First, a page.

By Shelley Hubal
My father’s favorite blue and gray flannel shirt hangs on a hook in my closet. I wear it around the house on cold days, but try not to soil it because I can’t bring myself to put it in the wash. Last night I dreamt that the shirt was ruined beyond repair. I awoke with an ache in my heart.
It has been four years since my father passed. The pain has lessened, but there is still a hole in my heart: a hole that I work every day to befriend. Suffering is part of the human experience and, I believe, part of God’s plan for each of us. Strangely, if I hold the pain long enough with tenderness, I break through to the other side and feel lighter. I wonder if God is also witnessing our pain with tenderness and patience, just waiting for us to turn to him?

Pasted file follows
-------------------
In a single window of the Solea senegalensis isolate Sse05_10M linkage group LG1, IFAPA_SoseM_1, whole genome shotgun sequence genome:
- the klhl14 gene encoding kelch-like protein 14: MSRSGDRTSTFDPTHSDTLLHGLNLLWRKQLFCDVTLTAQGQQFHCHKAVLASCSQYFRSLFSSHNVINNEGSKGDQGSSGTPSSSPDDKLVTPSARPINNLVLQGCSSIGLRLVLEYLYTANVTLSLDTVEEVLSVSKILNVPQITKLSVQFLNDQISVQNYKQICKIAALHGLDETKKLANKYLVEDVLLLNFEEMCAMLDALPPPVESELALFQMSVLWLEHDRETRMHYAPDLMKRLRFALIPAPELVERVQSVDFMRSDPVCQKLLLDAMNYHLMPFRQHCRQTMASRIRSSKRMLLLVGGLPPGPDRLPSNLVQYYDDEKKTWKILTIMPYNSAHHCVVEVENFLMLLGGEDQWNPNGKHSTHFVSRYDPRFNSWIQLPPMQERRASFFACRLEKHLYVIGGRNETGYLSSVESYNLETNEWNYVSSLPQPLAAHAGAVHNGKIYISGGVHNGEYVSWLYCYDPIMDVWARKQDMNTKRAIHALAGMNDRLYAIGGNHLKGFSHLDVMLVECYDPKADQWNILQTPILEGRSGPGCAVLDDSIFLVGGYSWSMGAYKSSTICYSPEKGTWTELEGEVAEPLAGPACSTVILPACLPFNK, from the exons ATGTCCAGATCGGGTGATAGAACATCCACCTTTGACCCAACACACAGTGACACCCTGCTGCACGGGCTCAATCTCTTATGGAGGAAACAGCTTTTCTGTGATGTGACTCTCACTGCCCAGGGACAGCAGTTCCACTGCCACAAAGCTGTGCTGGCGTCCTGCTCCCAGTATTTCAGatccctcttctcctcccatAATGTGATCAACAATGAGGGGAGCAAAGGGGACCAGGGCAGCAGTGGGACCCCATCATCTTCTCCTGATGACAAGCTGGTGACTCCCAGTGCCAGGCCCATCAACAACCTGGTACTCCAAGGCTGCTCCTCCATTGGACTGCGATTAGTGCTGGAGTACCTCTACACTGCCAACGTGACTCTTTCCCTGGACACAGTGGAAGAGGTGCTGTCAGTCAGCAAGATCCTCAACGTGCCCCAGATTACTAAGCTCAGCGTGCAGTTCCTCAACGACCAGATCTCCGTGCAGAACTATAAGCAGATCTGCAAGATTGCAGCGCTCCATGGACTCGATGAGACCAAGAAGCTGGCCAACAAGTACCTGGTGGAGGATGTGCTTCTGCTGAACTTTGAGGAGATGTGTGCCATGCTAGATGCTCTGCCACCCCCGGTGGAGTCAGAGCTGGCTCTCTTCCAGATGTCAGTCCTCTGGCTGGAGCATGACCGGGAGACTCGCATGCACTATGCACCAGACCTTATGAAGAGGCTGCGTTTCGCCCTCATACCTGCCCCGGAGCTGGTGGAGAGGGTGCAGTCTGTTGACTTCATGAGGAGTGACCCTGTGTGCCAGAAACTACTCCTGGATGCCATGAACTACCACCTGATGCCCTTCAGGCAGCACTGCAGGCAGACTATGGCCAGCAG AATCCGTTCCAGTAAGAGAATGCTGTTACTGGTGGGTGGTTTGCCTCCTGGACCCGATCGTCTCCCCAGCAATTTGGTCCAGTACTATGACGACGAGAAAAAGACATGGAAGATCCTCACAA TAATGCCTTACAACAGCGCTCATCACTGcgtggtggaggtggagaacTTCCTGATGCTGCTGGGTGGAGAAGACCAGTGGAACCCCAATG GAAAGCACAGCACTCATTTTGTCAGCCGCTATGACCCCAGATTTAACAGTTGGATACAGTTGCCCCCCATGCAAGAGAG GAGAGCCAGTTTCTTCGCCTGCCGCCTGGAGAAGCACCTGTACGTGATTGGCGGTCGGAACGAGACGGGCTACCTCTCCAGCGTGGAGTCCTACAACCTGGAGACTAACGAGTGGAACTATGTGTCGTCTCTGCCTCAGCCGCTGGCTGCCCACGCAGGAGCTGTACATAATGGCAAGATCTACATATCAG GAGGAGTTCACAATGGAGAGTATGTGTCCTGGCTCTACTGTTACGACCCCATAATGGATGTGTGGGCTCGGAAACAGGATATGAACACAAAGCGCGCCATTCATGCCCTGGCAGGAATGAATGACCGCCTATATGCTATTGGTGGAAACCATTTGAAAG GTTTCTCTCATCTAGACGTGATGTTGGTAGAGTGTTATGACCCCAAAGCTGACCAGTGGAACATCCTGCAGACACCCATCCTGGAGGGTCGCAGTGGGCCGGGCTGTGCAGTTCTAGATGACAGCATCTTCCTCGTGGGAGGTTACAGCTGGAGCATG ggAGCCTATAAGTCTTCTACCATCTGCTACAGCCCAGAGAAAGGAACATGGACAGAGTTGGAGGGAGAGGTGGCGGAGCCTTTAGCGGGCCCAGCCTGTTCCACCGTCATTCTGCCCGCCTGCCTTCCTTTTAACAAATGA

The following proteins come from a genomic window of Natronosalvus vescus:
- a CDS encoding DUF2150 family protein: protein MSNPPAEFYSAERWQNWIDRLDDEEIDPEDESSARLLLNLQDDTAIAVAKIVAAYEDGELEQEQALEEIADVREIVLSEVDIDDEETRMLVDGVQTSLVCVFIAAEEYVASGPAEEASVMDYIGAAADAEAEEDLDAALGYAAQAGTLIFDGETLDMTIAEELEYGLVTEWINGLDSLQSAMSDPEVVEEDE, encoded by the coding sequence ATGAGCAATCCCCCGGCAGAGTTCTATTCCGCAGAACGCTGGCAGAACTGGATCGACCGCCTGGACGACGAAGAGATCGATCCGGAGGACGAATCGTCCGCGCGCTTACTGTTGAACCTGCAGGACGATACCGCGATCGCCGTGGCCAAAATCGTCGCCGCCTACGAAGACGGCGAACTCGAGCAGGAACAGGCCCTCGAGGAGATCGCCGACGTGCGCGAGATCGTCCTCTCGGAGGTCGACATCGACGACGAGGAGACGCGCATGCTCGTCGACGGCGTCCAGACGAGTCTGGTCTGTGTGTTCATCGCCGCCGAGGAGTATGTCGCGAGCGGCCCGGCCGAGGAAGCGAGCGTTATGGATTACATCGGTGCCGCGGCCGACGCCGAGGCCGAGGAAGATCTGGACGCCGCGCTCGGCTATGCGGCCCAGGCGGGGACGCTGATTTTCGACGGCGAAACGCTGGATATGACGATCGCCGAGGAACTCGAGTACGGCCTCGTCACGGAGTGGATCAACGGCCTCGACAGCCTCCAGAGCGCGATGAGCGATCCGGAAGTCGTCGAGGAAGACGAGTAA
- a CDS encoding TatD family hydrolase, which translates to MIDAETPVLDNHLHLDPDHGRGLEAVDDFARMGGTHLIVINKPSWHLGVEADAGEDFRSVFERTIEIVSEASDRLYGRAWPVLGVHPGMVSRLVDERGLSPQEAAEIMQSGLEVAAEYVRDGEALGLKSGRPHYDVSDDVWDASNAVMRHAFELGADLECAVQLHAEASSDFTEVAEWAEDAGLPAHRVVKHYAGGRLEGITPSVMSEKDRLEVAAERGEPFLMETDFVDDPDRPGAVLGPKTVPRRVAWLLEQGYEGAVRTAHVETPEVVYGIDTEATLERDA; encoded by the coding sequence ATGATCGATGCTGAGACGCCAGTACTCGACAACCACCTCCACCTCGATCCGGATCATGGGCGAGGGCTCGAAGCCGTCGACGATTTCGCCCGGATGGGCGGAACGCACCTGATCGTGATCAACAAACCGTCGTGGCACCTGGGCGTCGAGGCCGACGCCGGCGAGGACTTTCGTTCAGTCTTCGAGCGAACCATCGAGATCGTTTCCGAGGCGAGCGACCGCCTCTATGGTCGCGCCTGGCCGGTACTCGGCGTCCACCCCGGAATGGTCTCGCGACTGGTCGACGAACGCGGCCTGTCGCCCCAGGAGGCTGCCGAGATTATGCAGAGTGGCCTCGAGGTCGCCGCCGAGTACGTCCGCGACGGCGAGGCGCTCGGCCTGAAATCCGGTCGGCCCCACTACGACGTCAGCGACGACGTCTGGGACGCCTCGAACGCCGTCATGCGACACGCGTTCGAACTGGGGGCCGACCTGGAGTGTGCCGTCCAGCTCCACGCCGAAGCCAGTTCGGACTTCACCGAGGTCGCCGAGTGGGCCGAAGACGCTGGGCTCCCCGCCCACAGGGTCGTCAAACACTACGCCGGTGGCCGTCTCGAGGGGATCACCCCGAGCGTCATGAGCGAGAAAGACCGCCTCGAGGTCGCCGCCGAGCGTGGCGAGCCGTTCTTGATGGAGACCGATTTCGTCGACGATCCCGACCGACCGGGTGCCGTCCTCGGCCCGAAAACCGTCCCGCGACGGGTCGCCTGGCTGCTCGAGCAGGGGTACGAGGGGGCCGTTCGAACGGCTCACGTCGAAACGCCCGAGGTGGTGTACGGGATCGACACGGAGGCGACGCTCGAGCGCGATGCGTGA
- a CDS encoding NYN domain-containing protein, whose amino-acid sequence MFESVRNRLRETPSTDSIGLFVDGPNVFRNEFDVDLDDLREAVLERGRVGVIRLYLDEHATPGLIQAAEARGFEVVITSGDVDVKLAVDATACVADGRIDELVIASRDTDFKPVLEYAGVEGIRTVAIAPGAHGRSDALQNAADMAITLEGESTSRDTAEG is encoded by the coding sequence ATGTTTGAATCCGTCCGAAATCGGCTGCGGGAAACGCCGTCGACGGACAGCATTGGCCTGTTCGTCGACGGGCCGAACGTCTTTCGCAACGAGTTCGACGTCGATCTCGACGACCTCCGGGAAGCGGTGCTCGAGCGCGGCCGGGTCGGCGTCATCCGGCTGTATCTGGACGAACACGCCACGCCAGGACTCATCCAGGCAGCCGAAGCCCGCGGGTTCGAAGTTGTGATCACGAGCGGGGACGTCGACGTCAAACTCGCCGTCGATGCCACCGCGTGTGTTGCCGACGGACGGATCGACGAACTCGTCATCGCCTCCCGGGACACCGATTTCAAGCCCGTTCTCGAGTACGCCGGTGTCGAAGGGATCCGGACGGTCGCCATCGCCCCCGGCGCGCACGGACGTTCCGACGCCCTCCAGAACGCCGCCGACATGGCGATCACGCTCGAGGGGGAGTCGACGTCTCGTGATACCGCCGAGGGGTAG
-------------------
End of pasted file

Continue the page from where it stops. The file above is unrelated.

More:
In his book “This is Real and You Are Completely Unprepared,” Rabbi Alan Lew says that on Yom Kippur, “Your heart is cracking through its shell to be reborn.” During the holy week, we repent, we pray, we practice compassion, we ask for forgiveness and peace. On Yom Kippur, we are confronted with the fragility of the human heart and the multitude of ways that we neglected that fragility over the last year. We know that ultimately God will be the judge and we pray to be “reborn.”
On this Yom Kippur, I am wishing everyone in the Binghamton Jewish community and those in the Diaspora a meaningful experience. May it be God’s will that our hearts are mended and the path for the new year be illuminated with tenderness and love. Shanah tovah.